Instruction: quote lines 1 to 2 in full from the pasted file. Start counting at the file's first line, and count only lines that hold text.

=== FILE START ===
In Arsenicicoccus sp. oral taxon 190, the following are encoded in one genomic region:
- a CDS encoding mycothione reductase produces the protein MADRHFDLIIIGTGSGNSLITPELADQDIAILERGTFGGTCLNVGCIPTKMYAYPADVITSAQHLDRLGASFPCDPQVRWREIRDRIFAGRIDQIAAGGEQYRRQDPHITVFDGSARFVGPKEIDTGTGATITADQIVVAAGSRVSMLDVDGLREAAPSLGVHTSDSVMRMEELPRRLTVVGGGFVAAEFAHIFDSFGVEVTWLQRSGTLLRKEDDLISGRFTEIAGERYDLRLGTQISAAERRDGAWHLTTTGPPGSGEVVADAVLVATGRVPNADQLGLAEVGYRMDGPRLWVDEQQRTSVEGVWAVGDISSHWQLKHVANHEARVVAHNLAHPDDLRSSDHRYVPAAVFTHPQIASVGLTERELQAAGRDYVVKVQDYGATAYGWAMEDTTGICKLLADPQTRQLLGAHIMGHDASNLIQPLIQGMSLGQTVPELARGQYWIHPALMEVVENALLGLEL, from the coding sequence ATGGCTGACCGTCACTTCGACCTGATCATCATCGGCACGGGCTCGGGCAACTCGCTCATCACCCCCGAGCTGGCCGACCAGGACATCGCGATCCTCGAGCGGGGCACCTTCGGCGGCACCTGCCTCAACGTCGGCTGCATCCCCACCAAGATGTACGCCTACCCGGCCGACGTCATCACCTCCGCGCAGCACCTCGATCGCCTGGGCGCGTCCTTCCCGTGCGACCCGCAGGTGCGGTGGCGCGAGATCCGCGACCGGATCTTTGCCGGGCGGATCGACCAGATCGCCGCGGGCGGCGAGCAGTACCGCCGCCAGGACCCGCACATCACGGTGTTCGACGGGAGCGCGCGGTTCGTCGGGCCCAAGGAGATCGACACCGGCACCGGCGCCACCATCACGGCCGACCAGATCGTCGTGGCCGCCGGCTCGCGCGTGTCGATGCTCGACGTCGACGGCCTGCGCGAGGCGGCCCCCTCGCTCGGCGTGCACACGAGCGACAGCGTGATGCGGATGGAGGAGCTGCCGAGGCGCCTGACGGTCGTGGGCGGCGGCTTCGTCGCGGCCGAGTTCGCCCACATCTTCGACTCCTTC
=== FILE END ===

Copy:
In Arsenicicoccus sp. oral taxon 190, the following are encoded in one genomic region:
- a CDS encoding mycothione reductase produces the protein MADRHFDLIIIGTGSGNSLITPELADQDIAILERGTFGGTCLNVGCIPTKMYAYPADVITSAQHLDRLGASFPCDPQVRWREIRDRIFAGRIDQIAAGGEQYRRQDPHITVFDGSARFVGPKEIDTGTGATITADQIVVAAGSRVSMLDVDGLREAAPSLGVHTSDSVMRMEELPRRLTVVGGGFVAAEFAHIFDSFGVEVTWLQRSGTLLRKEDDLISGRFTEIAGERYDLRLGTQISAAERRDGAWHLTTTGPPGSGEVVADAVLVATGRVPNADQLGLAEVGYRMDGPRLWVDEQQRTSVEGVWAVGDISSHWQLKHVANHEARVVAHNLAHPDDLRSSDHRYVPAAVFTHPQIASVGLTERELQAAGRDYVVKVQDYGATAYGWAMEDTTGICKLLADPQTRQLLGAHIMGHDASNLIQPLIQGMSLGQTVPELARGQYWIHPALMEVVENALLGLEL, from the coding sequence ATGGCTGACCGTCACTTCGACCTGATCATCATCGGCACGGGCTCGGGCAACTCGCTCATCACCCCCGAGCTGGCCGACCAGGACATCGCGATCCTCGAGCGGGGCACCTTCGGCGGCACCTGCCTCAACGTCGGCTGCATCCCCACCAAGATGTACGCCTACCCGGCCGACGTCATCACCTCCGCGCAGCACCTCGATCGCCTGGGCGCGTCCTTCCCGTGCGACCCGCAGGTGCGGTGGCGCGAGATCCGCGACCGGATCTTTGCCGGGCGGATCGACCAGATCGCCGCGGGCGGCGAGCAGTACCGCCGCCAGGACCCGCACATCACGGTGTTCGACGGGAGCGCGCGGTTCGTCGGGCCCAAGGAGATCGACACCGGCACCGGCGCCACCATCACGGCCGACCAGATCGTCGTGGCCGCCGGCTCGCGCGTGTCGATGCTCGACGTCGACGGCCTGCGCGAGGCGGCCCCCTCGCTCGGCGTGCACACGAGCGACAGCGTGATGCGGATGGAGGAGCTGCCGAGGCGCCTGACGGTCGTGGGCGGCGGCTTCGTCGCGGCCGAGTTCGCCCACATCTTCGACTCCTTC